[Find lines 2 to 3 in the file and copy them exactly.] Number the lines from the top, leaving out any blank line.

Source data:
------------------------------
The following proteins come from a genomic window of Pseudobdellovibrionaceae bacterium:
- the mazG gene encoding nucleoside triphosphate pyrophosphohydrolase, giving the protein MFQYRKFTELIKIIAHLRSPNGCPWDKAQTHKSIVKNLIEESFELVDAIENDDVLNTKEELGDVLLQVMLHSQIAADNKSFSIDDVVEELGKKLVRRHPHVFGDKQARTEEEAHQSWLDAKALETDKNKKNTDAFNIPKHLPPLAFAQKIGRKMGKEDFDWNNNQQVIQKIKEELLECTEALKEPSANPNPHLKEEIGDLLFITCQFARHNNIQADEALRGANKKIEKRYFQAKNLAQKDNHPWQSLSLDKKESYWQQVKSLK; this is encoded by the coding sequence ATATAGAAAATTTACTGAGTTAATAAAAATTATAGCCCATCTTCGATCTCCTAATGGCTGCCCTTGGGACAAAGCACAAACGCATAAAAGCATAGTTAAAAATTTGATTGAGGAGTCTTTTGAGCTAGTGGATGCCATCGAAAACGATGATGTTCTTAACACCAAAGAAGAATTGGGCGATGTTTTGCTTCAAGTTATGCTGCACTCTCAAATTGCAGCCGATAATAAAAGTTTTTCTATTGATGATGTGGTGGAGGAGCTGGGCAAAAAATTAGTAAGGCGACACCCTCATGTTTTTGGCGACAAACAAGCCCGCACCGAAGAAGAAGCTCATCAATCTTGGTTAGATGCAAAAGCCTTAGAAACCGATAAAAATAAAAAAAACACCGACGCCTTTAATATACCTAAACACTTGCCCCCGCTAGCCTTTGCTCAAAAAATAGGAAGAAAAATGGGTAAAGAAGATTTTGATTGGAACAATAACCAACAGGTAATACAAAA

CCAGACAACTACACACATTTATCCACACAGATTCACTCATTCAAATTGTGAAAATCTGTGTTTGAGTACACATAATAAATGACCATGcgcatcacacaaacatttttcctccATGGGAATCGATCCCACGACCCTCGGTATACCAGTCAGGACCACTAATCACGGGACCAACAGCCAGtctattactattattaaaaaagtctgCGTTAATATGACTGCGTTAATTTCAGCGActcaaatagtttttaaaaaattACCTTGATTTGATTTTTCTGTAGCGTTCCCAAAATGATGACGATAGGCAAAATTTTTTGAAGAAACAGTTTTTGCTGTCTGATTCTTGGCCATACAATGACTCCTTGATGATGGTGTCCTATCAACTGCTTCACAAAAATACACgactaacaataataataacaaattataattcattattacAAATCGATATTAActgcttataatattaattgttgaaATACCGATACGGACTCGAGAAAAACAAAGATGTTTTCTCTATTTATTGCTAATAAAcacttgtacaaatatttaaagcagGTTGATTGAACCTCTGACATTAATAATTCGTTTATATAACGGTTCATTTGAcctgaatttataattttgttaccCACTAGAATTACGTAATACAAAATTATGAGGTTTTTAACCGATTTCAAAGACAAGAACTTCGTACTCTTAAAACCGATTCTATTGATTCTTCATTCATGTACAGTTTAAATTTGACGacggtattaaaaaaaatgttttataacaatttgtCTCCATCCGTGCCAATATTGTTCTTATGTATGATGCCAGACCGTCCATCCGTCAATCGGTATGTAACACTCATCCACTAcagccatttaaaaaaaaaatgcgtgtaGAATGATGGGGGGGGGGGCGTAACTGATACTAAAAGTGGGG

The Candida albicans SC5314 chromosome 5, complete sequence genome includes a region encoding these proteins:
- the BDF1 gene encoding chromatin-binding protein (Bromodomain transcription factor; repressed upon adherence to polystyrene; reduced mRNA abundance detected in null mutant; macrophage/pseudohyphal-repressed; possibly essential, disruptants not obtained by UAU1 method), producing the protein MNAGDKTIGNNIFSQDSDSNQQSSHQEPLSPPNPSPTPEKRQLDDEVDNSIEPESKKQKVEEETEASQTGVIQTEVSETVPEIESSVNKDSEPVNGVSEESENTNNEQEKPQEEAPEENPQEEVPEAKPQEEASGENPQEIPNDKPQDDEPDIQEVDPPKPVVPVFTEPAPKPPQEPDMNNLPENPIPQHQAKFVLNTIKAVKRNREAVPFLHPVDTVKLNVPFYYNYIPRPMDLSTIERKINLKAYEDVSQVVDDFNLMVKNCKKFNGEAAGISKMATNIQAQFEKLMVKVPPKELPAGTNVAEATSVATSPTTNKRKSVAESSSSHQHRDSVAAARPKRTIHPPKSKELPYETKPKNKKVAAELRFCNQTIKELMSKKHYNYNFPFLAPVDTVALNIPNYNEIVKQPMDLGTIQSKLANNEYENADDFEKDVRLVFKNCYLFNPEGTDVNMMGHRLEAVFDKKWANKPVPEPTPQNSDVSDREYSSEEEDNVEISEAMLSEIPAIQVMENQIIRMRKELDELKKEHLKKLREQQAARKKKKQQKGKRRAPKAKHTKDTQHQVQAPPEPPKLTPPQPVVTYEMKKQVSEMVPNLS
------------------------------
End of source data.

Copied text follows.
- the mazG gene encoding nucleoside triphosphate pyrophosphohydrolase, giving the protein MFQYRKFTELIKIIAHLRSPNGCPWDKAQTHKSIVKNLIEESFELVDAIENDDVLNTKEELGDVLLQVMLHSQIAADNKSFSIDDVVEELGKKLVRRHPHVFGDKQARTEEEAHQSWLDAKALETDKNKKNTDAFNIPKHLPPLAFAQKIGRKMGKEDFDWNNNQQVIQKIKEELLECTEALKEPSANPNPHLKEEIGDLLFITCQFARHNNIQADEALRGANKKIEKRYFQAKNLAQKDNHPWQSLSLDKKESYWQQVKSLK; this is encoded by the coding sequence ATATAGAAAATTTACTGAGTTAATAAAAATTATAGCCCATCTTCGATCTCCTAATGGCTGCCCTTGGGACAAAGCACAAACGCATAAAAGCATAGTTAAAAATTTGATTGAGGAGTCTTTTGAGCTAGTGGATGCCATCGAAAACGATGATGTTCTTAACACCAAAGAAGAATTGGGCGATGTTTTGCTTCAAGTTATGCTGCACTCTCAAATTGCAGCCGATAATAAAAGTTTTTCTATTGATGATGTGGTGGAGGAGCTGGGCAAAAAATTAGTAAGGCGACACCCTCATGTTTTTGGCGACAAACAAGCCCGCACCGAAGAAGAAGCTCATCAATCTTGGTTAGATGCAAAAGCCTTAGAAACCGATAAAAATAAAAAAAACACCGACGCCTTTAATATACCTAAACACTTGCCCCCGCTAGCCTTTGCTCAAAAAATAGGAAGAAAAATGGGTAAAGAAGATTTTGATTGGAACAATAACCAACAGGTAATACAAAA

CCAGACAACTACACACATTTATCCACACAGATTCACTCATTCAAATTGTGAAAATCTGTGTTTGAGTACACATAATAAATGACCATGcgcatcacacaaacatttttcctccATGGGAATCGATCCCACGACCCTCGGTATACCAGTCAGGACCACTAATCACGGGACCAACAGCCAGtctattactattattaaaaaagtctgCGTTAATATGACTGCGTTAATTTCAGCGActcaaatagtttttaaaaaattACCTTGATTTGATTTTTCTGTAGCGTTCCCAAAATGATGACGATAGGCAAAATTTTTTGAAGAAACAGTTTTTGCTGTCTGATTCTTGGCCATACAATGACTCCTTGATGATGGTGTCCTATCAACTGCTTCACAAAAATACACgactaacaataataataacaaattataattcattattacAAATCGATATTAActgcttataatattaattgttgaaATACCGATACGGACTCGAGAAAAACAAAGATGTTTTCTCTATTTATTGCTAATAAAcacttgtacaaatatttaaagcagGTTGATTGAACCTCTGACATTAATAATTCGTTTATATAACGGTTCATTTGAcctgaatttataattttgttaccCACTAGAATTACGTAATACAAAATTATGAGGTTTTTAACCGATTTCAAAGACAAGAACTTCGTACTCTTAAAACCGATTCTATTGATTCTTCATTCATGTACAGTTTAAATTTGACGacggtattaaaaaaaatgttttataacaatttgtCTCCATCCGTGCCAATATTGTTCTTATGTATGATGCCAGACCGTCCATCCGTCAATCGGTATGTAACACTCATCCACTAcagccatttaaaaaaaaaatgcgtgtaGAATGATGGGGGGGGGGGCGTAACTGATACTAAAAGTGGGG